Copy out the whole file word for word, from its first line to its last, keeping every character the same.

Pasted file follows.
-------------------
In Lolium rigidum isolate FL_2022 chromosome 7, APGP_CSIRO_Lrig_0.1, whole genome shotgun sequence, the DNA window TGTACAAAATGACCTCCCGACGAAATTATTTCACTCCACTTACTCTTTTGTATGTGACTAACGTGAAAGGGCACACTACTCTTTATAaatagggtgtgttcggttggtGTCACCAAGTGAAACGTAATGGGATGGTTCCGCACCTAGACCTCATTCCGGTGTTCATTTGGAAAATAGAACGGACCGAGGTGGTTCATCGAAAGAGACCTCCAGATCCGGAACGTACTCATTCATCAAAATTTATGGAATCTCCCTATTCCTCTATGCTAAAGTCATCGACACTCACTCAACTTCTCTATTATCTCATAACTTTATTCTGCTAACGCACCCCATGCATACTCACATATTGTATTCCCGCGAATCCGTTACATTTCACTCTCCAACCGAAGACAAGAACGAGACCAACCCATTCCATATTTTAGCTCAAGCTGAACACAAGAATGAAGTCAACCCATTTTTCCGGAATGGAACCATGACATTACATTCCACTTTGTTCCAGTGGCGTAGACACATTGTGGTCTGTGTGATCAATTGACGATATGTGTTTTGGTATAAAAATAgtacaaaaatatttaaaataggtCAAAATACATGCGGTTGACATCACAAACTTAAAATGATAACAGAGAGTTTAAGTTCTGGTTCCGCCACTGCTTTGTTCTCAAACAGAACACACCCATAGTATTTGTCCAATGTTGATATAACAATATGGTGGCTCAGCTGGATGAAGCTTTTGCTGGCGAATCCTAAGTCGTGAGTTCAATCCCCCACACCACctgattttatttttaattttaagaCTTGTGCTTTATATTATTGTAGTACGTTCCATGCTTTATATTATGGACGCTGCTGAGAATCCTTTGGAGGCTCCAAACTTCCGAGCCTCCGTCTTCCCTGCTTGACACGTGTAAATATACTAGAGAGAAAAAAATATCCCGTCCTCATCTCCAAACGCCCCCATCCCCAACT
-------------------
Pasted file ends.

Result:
In Lolium rigidum isolate FL_2022 chromosome 7, APGP_CSIRO_Lrig_0.1, whole genome shotgun sequence, the DNA window TGTACAAAATGACCTCCCGACGAAATTATTTCACTCCACTTACTCTTTTGTATGTGACTAACGTGAAAGGGCACACTACTCTTTATAaatagggtgtgttcggttggtGTCACCAAGTGAAACGTAATGGGATGGTTCCGCACCTAGACCTCATTCCGGTGTTCATTTGGAAAATAGAACGGACCGAGGTGGTTCATCGAAAGAGACCTCCAGATCCGGAACGTACTCATTCATCAAAATTTATGGAATCTCCCTATTCCTCTATGCTAAAGTCATCGACACTCACTCAACTTCTCTATTATCTCATAACTTTATTCTGCTAACGCACCCCATGCATACTCACATATTGTATTCCCGCGAATCCGTTACATTTCACTCTCCAACCGAAGACAAGAACGAGACCAACCCATTCCATATTTTAGCTCAAGCTGAACACAAGAATGAAGTCAACCCATTTTTCCGGAATGGAACCATGACATTACATTCCACTTTGTTCCAGTGGCGTAGACACATTGTGGTCTGTGTGATCAATTGACGATATGTGTTTTGGTATAAAAATAgtacaaaaatatttaaaataggtCAAAATACATGCGGTTGACATCACAAACTTAAAATGATAACAGAGAGTTTAAGTTCTGGTTCCGCCACTGCTTTGTTCTCAAACAGAACACACCCATAGTATTTGTCCAATGTTGATATAACAATATGGTGGCTCAGCTGGATGAAGCTTTTGCTGGCGAATCCTAAGTCGTGAGTTCAATCCCCCACACCACctgattttatttttaattttaagaCTTGTGCTTTATATTATTGTAGTACGTTCCATGCTTTATATTATGGACGCTGCTGAGAATCCTTTGGAGGCTCCAAACTTCCGAGCCTCCGTCTTCCCTGCTTGACACGTGTAAATATACTAGAGAGAAAAAAATATCCCGTCCTCATCTCCAAACGCCCCCATCCCCAACT